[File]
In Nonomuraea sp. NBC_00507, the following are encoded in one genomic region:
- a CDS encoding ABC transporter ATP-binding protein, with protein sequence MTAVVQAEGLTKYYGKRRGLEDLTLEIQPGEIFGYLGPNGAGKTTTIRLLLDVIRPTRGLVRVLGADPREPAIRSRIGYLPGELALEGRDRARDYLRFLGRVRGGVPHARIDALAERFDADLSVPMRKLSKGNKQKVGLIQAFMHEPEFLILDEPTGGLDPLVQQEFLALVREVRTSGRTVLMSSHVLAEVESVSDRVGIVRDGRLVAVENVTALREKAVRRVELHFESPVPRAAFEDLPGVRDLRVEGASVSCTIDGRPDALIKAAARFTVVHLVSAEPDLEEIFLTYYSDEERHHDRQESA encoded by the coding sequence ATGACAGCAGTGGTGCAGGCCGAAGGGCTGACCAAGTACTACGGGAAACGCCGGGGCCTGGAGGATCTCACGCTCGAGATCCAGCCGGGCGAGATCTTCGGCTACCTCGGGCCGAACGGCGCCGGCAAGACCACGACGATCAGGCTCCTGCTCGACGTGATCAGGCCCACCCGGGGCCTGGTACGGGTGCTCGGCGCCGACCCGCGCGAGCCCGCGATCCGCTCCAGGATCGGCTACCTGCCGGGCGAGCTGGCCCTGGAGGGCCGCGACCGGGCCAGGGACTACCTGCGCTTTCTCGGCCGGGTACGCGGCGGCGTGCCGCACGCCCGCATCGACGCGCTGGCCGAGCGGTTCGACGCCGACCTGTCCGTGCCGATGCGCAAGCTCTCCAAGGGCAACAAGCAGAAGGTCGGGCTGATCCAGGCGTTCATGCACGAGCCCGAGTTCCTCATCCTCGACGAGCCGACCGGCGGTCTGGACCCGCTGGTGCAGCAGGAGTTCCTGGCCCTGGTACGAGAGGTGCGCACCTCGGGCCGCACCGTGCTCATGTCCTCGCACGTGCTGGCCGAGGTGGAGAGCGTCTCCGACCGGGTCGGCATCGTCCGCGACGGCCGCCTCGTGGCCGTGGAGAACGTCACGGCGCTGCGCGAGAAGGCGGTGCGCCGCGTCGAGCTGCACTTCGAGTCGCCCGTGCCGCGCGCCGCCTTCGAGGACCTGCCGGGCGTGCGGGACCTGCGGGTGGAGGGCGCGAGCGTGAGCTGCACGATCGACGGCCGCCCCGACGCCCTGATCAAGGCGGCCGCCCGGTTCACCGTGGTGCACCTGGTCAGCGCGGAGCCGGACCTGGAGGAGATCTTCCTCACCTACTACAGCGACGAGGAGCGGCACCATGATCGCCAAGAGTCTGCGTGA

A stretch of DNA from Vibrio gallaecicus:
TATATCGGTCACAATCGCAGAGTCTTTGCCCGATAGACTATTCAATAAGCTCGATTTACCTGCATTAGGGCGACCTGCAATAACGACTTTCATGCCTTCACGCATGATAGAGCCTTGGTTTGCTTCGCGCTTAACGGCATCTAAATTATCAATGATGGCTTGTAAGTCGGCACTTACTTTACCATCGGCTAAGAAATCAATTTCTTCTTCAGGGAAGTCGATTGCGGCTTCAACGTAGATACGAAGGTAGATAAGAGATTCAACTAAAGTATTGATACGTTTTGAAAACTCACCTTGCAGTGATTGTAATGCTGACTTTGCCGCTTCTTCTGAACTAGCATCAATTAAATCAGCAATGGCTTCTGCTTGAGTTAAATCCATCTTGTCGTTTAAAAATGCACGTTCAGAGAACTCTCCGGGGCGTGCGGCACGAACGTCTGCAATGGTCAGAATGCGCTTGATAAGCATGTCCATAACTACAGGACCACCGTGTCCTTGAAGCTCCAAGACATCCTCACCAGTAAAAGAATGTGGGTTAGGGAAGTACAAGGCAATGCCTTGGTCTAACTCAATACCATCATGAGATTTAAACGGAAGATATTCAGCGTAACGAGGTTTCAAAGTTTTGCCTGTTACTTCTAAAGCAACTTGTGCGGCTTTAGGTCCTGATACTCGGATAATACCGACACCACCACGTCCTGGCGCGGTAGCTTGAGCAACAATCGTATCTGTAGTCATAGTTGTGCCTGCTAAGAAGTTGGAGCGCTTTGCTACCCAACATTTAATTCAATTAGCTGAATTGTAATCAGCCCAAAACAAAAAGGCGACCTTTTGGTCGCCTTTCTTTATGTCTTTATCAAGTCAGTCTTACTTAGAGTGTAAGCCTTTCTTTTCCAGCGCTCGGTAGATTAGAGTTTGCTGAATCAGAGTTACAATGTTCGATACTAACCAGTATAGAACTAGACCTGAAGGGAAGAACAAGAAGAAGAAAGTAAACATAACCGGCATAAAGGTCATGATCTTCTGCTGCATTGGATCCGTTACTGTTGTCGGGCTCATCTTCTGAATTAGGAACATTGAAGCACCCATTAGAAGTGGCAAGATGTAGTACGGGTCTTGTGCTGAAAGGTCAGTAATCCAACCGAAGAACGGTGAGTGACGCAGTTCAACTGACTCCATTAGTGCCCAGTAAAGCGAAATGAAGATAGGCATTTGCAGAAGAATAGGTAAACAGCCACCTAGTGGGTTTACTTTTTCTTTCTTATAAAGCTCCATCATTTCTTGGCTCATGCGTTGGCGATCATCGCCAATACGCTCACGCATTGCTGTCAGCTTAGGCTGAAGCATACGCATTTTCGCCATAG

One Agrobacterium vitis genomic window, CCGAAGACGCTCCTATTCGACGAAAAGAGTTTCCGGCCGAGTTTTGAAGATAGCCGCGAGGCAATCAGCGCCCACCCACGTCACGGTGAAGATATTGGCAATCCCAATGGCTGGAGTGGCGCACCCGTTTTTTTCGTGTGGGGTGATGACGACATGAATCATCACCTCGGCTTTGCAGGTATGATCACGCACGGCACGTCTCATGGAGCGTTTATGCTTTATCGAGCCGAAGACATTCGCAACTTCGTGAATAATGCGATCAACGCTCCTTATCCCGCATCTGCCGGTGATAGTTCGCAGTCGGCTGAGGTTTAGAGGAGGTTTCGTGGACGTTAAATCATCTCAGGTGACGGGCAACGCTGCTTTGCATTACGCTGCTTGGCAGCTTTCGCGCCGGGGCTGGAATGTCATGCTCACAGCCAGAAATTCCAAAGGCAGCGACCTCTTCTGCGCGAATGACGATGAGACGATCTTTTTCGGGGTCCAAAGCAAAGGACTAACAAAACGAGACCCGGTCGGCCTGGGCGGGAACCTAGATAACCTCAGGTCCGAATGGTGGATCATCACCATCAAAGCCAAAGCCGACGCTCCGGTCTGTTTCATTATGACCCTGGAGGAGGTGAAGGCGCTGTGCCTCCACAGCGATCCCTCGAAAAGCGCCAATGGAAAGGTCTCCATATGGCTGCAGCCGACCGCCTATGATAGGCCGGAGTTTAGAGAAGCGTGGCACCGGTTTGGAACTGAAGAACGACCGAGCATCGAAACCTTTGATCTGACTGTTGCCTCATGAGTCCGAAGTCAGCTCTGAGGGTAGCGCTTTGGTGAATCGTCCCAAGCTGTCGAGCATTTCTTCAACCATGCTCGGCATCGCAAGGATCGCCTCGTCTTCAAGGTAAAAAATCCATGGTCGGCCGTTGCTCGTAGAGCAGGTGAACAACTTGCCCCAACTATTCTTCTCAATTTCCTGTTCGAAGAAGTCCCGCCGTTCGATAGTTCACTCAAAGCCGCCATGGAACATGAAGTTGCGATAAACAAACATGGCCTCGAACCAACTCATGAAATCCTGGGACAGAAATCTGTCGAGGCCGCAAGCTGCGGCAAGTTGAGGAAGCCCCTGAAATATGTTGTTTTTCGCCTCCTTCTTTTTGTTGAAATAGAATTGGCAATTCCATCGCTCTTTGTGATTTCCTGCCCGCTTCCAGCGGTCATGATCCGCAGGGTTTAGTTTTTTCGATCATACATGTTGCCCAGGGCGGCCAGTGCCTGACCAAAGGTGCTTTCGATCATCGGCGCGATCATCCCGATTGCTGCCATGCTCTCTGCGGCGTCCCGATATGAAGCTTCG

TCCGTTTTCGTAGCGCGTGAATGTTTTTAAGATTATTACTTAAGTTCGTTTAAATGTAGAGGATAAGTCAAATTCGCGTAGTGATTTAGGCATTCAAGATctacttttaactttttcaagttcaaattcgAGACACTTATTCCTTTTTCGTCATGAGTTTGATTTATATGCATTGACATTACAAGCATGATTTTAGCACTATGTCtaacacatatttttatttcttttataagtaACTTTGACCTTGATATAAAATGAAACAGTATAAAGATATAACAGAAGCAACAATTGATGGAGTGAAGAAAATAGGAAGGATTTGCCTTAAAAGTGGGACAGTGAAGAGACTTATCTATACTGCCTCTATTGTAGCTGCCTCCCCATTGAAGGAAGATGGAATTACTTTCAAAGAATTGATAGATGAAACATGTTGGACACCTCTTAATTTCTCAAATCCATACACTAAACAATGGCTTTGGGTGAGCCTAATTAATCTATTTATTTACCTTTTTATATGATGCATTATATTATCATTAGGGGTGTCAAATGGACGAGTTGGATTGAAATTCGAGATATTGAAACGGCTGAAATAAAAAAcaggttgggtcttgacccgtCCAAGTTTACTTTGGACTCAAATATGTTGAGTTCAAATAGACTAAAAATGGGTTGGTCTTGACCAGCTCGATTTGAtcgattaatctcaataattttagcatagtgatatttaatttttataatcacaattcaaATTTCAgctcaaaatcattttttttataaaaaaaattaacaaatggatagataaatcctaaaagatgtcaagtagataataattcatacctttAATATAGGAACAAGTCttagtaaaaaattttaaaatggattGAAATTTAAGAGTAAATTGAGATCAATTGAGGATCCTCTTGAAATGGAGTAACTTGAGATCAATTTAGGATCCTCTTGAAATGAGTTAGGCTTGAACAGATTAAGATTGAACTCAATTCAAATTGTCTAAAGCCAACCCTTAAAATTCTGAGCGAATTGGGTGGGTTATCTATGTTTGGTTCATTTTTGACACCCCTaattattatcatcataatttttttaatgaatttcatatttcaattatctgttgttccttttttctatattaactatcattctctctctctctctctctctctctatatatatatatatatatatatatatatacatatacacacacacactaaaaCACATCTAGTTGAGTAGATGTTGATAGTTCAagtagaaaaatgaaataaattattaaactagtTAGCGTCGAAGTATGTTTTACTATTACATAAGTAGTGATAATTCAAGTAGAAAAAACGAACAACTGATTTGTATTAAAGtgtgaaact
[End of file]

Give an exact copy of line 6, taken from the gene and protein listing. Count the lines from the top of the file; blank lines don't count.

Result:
TCCGTTTTCGTAGCGCGTGAATGTTTTTAAGATTATTACTTAAGTTCGTTTAAATGTAGAGGATAAGTCAAATTCGCGTAGTGATTTAGGCATTCAAGATctacttttaactttttcaagttcaaattcgAGACACTTATTCCTTTTTCGTCATGAGTTTGATTTATATGCATTGACATTACAAGCATGATTTTAGCACTATGTCtaacacatatttttatttcttttataagtaACTTTGACCTTGATATAAAATGAAACAGTATAAAGATATAACAGAAGCAACAATTGATGGAGTGAAGAAAATAGGAAGGATTTGCCTTAAAAGTGGGACAGTGAAGAGACTTATCTATACTGCCTCTATTGTAGCTGCCTCCCCATTGAAGGAAGATGGAATTACTTTCAAAGAATTGATAGATGAAACATGTTGGACACCTCTTAATTTCTCAAATCCATACACTAAACAATGGCTTTGGGTGAGCCTAATTAATCTATTTATTTACCTTTTTATATGATGCATTATATTATCATTAGGGGTGTCAAATGGACGAGTTGGATTGAAATTCGAGATATTGAAACGGCTGAAATAAAAAAcaggttgggtcttgacccgtCCAAGTTTACTTTGGACTCAAATATGTTGAGTTCAAATAGACTAAAAATGGGTTGGTCTTGACCAGCTCGATTTGAtcgattaatctcaataattttagcatagtgatatttaatttttataatcacaattcaaATTTCAgctcaaaatcattttttttataaaaaaaattaacaaatggatagataaatcctaaaagatgtcaagtagataataattcatacctttAATATAGGAACAAGTCttagtaaaaaattttaaaatggattGAAATTTAAGAGTAAATTGAGATCAATTGAGGATCCTCTTGAAATGGAGTAACTTGAGATCAATTTAGGATCCTCTTGAAATGAGTTAGGCTTGAACAGATTAAGATTGAACTCAATTCAAATTGTCTAAAGCCAACCCTTAAAATTCTGAGCGAATTGGGTGGGTTATCTATGTTTGGTTCATTTTTGACACCCCTaattattatcatcataatttttttaatgaatttcatatttcaattatctgttgttccttttttctatattaactatcattctctctctctctctctctctctctatatatatatatatatatatatatatatacatatacacacacacactaaaaCACATCTAGTTGAGTAGATGTTGATAGTTCAagtagaaaaatgaaataaattattaaactagtTAGCGTCGAAGTATGTTTTACTATTACATAAGTAGTGATAATTCAAGTAGAAAAAACGAACAACTGATTTGTATTAAAGtgtgaaact